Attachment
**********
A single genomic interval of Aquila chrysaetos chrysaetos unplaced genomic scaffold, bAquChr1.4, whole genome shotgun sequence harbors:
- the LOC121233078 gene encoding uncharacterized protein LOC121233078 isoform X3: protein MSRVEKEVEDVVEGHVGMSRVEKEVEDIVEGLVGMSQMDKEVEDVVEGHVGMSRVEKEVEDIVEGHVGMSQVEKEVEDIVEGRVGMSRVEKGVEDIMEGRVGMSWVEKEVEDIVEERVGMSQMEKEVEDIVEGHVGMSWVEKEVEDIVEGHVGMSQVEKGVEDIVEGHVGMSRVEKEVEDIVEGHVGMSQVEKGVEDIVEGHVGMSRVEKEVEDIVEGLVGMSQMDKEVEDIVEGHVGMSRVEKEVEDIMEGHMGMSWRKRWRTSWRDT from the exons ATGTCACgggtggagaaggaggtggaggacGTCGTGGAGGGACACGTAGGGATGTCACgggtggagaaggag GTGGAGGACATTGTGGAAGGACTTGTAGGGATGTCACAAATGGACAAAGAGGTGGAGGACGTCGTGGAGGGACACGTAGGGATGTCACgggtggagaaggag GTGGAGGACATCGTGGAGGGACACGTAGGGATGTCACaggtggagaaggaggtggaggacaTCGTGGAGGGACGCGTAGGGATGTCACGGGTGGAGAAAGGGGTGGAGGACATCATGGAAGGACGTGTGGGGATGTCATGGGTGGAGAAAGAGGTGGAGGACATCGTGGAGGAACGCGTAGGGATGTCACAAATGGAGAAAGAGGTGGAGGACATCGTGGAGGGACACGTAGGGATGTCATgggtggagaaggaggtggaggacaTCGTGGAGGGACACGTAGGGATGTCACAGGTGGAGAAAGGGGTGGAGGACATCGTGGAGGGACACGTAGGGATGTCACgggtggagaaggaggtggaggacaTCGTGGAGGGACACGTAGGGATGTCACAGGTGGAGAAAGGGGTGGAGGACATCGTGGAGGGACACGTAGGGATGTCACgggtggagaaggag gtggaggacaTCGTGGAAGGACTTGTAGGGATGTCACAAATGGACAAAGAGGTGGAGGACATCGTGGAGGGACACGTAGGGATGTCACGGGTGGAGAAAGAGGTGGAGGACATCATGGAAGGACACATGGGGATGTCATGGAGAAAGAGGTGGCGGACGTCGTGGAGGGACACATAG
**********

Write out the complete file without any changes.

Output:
A single genomic interval of Aquila chrysaetos chrysaetos unplaced genomic scaffold, bAquChr1.4, whole genome shotgun sequence harbors:
- the LOC121233078 gene encoding uncharacterized protein LOC121233078 isoform X3: protein MSRVEKEVEDVVEGHVGMSRVEKEVEDIVEGLVGMSQMDKEVEDVVEGHVGMSRVEKEVEDIVEGHVGMSQVEKEVEDIVEGRVGMSRVEKGVEDIMEGRVGMSWVEKEVEDIVEERVGMSQMEKEVEDIVEGHVGMSWVEKEVEDIVEGHVGMSQVEKGVEDIVEGHVGMSRVEKEVEDIVEGHVGMSQVEKGVEDIVEGHVGMSRVEKEVEDIVEGLVGMSQMDKEVEDIVEGHVGMSRVEKEVEDIMEGHMGMSWRKRWRTSWRDT from the exons ATGTCACgggtggagaaggaggtggaggacGTCGTGGAGGGACACGTAGGGATGTCACgggtggagaaggag GTGGAGGACATTGTGGAAGGACTTGTAGGGATGTCACAAATGGACAAAGAGGTGGAGGACGTCGTGGAGGGACACGTAGGGATGTCACgggtggagaaggag GTGGAGGACATCGTGGAGGGACACGTAGGGATGTCACaggtggagaaggaggtggaggacaTCGTGGAGGGACGCGTAGGGATGTCACGGGTGGAGAAAGGGGTGGAGGACATCATGGAAGGACGTGTGGGGATGTCATGGGTGGAGAAAGAGGTGGAGGACATCGTGGAGGAACGCGTAGGGATGTCACAAATGGAGAAAGAGGTGGAGGACATCGTGGAGGGACACGTAGGGATGTCATgggtggagaaggaggtggaggacaTCGTGGAGGGACACGTAGGGATGTCACAGGTGGAGAAAGGGGTGGAGGACATCGTGGAGGGACACGTAGGGATGTCACgggtggagaaggaggtggaggacaTCGTGGAGGGACACGTAGGGATGTCACAGGTGGAGAAAGGGGTGGAGGACATCGTGGAGGGACACGTAGGGATGTCACgggtggagaaggag gtggaggacaTCGTGGAAGGACTTGTAGGGATGTCACAAATGGACAAAGAGGTGGAGGACATCGTGGAGGGACACGTAGGGATGTCACGGGTGGAGAAAGAGGTGGAGGACATCATGGAAGGACACATGGGGATGTCATGGAGAAAGAGGTGGCGGACGTCGTGGAGGGACACATAG